The Flat Hour

...narrating one hour television, without distinguishing between the story and the advertising...

         Station identification. An office. An officer. A watermark. A man on the sidewalk, mouth open, eyes closed, crowned in blood.

The names of the actors. How to care for your lawn. Pizza. Clothes for your children when they go to school. An investigation. Evidence, blackened and misshapen, placed in plastic bags. A manila folder. Men and women in a dark room, working at computers, submerged within pools of blue and green light. A revelation. A heated argument, in which sexual tension roils beneath the surface. The woman seems more attractive than before. Lotion, in a white room, on a white woman, in a white towel. This car goes fast, cuts through mountains, traverses deserts, breaks the glassine waters of shallow pools and the stars reflected therein, and keeps your children safe. This robot will clean your kitchen floor. The man goes undercover. The bar is an aquarium, filled with colors and shadows, and men and women swimming in and out of one another. Naked flesh of unspeakable beauty pours through outstretched palms. The man goes to the bar and is nervous. The bottles behind the bar, lit from beneath, resemble a city seen through the window of a jet plane at night. The man and the bartender exchange false names. Money moves over and under. The package contains something but is not the right size. Someone finds the wire. A gun is drawn, and then another, and there is fire and hatred and music, and people falling, dancing, disappearing into one another. Several men run downstairs, through a heavy door, into an alley, past windows the color of opaque amber. There could be anything behind those windows. Morning sunlight. Bandages. Recriminations and reports. You should not pay too much money for a new muffler. Fresh coffee and donuts. An invitation to visit Puerto Rico. The hurricane is coming to Cuba. An unexpected visit, memories of the old relationship, and the possibility of a kiss. Departing through the front door slowly, without looking back until she closes it behind him, the man gets into his car. It is an older model. An office. An officer. A new manila folder, different from the last one. A series of numbers. An unexpected voice on the other end. A fist hits the top of the desk. The coffee is quaffed, the cup tossed into the trash. Cars with sirens close in on the building. Men and women in uniform emerge in a widening array, like embers floating on the surface of spilled oil. Men are pushed to the ground and handcuffed. Men are yelling in Spanish. Mahogany and scotch on the rocks. Heavy books on the shelf. Witnesses. Arguments and rebuttals. A hammer falls. A woman weeps. A man forgets to shave. Bars close over someone’s face. Life in prison for selling drugs. Drugs to cure your allergies. Drugs to relieve arthritis. At long last, after so many years, drugs to make you happy again. Drugs to help you sleep.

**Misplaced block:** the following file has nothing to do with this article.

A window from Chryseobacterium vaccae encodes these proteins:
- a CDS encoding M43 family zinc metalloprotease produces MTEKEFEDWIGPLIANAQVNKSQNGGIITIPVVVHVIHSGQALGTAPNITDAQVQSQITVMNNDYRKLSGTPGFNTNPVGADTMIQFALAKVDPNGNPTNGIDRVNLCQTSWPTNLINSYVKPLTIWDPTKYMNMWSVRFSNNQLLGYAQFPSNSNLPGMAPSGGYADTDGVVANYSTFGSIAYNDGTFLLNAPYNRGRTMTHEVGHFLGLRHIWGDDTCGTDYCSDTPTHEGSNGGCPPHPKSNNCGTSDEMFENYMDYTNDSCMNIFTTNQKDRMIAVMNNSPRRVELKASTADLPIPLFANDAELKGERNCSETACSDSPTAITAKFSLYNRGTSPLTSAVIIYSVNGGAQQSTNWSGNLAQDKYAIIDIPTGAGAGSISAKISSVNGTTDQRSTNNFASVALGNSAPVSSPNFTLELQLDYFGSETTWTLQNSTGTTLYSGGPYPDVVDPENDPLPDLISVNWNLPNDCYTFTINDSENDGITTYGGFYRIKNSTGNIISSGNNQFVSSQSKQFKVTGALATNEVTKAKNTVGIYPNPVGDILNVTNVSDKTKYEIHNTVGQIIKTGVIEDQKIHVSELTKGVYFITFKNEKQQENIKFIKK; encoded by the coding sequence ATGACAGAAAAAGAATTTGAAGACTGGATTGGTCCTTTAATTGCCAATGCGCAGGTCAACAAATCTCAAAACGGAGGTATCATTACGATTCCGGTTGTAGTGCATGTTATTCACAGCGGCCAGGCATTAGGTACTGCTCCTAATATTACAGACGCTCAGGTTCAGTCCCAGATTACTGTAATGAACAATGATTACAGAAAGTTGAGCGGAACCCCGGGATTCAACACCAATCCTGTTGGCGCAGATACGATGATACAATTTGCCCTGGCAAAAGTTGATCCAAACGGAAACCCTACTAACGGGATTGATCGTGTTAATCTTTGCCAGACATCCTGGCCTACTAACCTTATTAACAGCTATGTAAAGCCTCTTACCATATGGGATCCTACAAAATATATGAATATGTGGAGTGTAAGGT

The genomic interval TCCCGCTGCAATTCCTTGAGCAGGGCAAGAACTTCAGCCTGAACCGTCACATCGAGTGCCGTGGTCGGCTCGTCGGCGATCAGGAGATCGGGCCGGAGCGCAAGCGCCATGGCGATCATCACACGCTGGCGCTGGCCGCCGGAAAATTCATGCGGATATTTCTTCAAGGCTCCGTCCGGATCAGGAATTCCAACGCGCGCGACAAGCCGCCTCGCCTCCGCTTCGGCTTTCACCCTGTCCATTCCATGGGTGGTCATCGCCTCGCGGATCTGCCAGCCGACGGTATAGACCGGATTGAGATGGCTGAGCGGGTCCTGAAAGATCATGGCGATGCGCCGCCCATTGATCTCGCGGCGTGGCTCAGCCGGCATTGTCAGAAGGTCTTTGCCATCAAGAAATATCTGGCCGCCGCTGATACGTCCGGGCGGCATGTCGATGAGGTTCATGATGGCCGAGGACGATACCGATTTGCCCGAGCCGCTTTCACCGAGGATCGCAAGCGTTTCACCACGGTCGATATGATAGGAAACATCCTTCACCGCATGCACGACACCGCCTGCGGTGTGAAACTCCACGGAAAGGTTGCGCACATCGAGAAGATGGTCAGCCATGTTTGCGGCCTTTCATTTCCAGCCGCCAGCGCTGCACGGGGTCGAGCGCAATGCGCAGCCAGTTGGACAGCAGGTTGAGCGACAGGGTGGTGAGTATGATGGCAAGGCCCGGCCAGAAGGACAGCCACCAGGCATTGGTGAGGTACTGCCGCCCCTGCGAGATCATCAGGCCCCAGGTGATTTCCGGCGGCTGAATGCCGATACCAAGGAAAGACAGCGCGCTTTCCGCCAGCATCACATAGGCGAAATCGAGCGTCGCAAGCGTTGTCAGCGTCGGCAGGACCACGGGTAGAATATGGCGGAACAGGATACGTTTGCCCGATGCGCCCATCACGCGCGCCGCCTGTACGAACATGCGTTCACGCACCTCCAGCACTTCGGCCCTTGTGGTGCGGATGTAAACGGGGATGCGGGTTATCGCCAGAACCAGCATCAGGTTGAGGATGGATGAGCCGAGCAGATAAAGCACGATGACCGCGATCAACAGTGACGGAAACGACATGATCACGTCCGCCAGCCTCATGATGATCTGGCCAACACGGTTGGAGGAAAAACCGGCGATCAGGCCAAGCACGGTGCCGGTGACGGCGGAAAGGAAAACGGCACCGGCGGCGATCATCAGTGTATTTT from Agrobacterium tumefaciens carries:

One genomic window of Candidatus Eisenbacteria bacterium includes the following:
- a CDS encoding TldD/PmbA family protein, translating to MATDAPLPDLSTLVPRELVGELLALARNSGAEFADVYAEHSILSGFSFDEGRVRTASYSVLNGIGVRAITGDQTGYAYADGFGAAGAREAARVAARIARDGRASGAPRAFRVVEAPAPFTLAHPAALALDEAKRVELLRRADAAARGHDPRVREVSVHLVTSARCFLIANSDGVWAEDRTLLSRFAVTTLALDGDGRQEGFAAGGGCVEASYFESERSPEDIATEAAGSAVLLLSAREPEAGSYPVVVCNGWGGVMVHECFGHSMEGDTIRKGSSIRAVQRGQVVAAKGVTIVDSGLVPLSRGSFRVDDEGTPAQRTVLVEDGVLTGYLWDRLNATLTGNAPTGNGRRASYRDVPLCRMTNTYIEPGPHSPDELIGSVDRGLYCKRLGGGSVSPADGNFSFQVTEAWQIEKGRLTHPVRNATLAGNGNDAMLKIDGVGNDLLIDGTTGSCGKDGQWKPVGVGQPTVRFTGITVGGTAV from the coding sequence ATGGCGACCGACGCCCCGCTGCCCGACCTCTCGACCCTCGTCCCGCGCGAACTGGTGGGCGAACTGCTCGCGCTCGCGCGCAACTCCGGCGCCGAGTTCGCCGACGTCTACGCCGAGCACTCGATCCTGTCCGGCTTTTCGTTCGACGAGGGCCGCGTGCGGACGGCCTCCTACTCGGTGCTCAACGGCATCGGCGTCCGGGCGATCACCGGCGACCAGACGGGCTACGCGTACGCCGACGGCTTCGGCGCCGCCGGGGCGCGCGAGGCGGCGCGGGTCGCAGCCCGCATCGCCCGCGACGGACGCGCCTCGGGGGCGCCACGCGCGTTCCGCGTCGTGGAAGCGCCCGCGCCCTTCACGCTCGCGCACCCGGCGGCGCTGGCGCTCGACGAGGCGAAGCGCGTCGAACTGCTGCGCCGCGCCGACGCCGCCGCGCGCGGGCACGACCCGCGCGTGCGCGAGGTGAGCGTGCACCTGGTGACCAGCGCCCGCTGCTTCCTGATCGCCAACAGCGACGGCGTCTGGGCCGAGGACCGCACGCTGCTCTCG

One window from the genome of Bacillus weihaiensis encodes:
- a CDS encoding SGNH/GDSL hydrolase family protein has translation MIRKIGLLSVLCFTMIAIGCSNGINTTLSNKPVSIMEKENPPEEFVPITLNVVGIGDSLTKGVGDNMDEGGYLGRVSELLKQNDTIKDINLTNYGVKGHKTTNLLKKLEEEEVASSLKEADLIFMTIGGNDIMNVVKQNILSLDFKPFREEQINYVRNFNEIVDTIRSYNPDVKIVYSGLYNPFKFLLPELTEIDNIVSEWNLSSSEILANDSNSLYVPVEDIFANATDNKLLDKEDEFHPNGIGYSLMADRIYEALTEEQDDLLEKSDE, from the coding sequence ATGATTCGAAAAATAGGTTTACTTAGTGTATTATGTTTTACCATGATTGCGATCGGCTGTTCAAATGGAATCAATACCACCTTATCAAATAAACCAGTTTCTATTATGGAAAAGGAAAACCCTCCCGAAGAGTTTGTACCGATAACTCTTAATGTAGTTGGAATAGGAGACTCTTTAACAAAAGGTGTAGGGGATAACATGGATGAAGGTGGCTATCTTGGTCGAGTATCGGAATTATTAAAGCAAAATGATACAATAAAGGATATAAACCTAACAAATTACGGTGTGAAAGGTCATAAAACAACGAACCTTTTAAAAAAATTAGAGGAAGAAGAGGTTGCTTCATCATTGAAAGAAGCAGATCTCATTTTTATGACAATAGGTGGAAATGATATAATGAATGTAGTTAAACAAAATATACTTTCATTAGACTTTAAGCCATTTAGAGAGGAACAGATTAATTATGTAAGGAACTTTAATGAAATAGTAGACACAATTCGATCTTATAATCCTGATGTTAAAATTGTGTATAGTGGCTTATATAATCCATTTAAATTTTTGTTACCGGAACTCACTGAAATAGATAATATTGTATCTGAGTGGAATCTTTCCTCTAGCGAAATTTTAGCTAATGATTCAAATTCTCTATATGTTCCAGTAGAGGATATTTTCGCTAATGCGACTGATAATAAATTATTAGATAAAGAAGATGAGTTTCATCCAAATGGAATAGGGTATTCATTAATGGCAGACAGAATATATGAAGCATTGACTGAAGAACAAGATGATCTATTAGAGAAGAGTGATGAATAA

Andrew S. Taylor is currently the Associate Editor of Menda City Review. His fiction has appeared in Pindeldyboz, Ellery Queen, Mad Hatter's Review, Cafe Irreal, Mudluscious, Sein und Werden, Peridot Books, Menda City Review, and is forthcoming in The Dream People. He has also contributed non-fiction to American Book Review, Cold Type, Ghetto Blaster Magazine, and Anime Insider. He lives in Brooklyn NYC with his wife.

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